The defense refers the Court to two New York cases and a variety of Federal and out of state cases addressing the issue(s) of “voluntary” conduct and culpable mental states. In People v. Soe, 9 Misc.3d 1069, 805 N.Y.S.2d 262 (Justice Court, Village of Valley Stream 2005), the defendant driver was charged with a single traffic infraction, failing to stop at a stop sign under VTL § 1172. At trial, the defendant testified and presented medical evidence that he suffered a seizure or “black-out” resulting in his temporary loss of consciousness. As such, the Court held that the defendant's action of passing through the stop sign was an “involuntary act” and the charge was dismissed. While an act may be criminal without intent or knowledge, an involuntary act is not criminal. Id. at 1073, 805 N.Y.S.2d 262. See also, Penal Law § 15.10; People v. Marzulli, 76 Misc.2d 971, 351 N.Y.S.2d 775 (Sup.Ct.App. Term 2nd Dept.1973).
Similarly, in a case closer in nature to this matter, the Court dismissed that portion of a grand jury indictment charging leaving the scene of an incident as a felony under VTL § 600(2)(a) because the prosecution failed to instruct the grand jury on the applicability of the concepts of knowledge of leaving the scene of an incident and related concepts of intoxication and voluntariness of the defendant's acts. People v. Hager, 124 Misc.2d 123, 476 N.Y.S.2d 442 (Cty. Ct., Nassau Cty.1984).
The People refer the Court to People v. Lewis, 162 A.D.2d 760, 557 N.Y.S.2d 674 appeal denied 76 N.Y.2d 894, 561 N.Y.S.2d 557, 562 N.E.2d 882 (3rd Dept.1990). In that matter, the Court held there was sufficient evidence presented by the prosecution to support a finding that the defendant knew or had cause to know that personal injury had been caused to another person; the physical evidence at trial showed that the victim's head had hit the defendant's windshield, leaving human hair, and that the defendant at least had cause to know that he hit a person.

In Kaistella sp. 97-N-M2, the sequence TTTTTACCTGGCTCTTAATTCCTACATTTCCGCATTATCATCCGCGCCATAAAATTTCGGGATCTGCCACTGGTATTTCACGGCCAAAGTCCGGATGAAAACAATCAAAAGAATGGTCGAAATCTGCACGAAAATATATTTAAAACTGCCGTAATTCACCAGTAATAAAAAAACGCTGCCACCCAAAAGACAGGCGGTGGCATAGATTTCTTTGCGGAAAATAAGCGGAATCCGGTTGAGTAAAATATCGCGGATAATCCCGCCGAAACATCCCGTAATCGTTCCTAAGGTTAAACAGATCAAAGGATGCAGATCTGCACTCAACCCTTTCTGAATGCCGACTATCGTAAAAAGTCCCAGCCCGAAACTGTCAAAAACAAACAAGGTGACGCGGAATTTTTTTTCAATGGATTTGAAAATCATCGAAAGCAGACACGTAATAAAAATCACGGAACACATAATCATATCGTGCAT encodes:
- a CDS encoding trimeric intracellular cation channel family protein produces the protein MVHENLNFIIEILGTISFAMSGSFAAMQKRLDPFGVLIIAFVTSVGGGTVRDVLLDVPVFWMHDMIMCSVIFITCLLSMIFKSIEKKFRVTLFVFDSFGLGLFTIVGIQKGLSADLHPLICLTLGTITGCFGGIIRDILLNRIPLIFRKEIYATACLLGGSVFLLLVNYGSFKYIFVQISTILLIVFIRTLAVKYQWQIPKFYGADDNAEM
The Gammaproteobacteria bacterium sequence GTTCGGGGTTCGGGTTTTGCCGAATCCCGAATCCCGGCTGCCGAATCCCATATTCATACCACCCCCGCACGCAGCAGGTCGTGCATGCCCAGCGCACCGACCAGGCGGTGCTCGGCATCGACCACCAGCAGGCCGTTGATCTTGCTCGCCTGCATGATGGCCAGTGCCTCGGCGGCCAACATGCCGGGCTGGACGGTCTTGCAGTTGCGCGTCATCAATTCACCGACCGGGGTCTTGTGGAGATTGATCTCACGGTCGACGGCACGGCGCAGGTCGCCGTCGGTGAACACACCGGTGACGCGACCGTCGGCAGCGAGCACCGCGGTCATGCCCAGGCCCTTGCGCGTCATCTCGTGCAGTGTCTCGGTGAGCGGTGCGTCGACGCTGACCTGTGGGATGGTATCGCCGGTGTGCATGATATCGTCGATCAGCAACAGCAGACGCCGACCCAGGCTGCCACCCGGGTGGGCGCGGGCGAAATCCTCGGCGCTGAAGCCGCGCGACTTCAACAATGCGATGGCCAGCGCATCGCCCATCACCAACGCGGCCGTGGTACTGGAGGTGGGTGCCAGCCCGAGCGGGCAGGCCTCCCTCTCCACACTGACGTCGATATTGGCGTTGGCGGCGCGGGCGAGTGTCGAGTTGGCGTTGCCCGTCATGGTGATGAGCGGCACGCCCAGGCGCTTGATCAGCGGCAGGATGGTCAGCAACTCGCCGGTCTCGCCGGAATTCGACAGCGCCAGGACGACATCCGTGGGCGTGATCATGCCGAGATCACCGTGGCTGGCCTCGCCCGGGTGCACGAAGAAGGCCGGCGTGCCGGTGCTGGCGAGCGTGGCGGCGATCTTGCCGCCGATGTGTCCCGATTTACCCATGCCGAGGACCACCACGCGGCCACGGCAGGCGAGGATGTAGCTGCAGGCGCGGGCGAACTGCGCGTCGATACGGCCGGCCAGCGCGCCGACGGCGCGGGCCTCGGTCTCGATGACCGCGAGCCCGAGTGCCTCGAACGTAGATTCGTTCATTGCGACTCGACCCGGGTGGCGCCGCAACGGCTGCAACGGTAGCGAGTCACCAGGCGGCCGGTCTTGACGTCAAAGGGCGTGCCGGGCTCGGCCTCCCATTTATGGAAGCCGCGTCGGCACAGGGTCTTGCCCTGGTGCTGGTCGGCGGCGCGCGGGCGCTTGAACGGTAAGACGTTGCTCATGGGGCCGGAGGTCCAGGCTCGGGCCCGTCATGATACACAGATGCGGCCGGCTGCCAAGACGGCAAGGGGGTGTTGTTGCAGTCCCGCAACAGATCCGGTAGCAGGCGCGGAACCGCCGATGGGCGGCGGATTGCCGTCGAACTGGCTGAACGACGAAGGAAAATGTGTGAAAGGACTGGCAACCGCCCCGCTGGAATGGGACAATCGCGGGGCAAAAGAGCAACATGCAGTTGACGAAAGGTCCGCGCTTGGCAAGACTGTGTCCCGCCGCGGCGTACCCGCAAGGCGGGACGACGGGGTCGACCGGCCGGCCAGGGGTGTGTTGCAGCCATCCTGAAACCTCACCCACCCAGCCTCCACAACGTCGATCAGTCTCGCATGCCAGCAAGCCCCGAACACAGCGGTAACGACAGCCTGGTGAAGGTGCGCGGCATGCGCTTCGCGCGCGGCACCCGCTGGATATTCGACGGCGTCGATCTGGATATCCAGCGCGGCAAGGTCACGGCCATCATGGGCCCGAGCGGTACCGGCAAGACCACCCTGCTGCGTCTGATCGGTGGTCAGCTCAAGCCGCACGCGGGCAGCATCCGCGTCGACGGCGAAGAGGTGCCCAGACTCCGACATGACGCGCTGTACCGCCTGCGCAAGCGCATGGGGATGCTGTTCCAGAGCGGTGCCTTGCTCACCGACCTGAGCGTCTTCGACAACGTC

The People argue essentially that the “knowledge” requirement under Vehicle and Traffic Law Section 600 is based upon the totality of the circumstances, and that the trier of facts can impute to the defendant or infer the culpable mental state of “knowing” from the defendant's actions, witness testimonies and evidence adduced at trial.
CONCLUSIONS OF LAW
Vehicle and Traffic Law § 600(1)(a), a traffic infraction, and § 600(2)(a), a misdemeanor, provide in pertinent part as follows:
“1. Property damage. a. Any person operating a motor vehicle who, knowing or having cause to know that damage has been caused ․ To the personal property ․ of another, due to an incident involving the motor vehicle operated by such person shall, before leaving the place where the damage occurred, stop, exhibit his or her license and insurance identification card for such vehicle ․ and give his or her name, residence, including street and number, insurance carrier and insurance identification information ․ and license number to the party sustaining the damage, ․”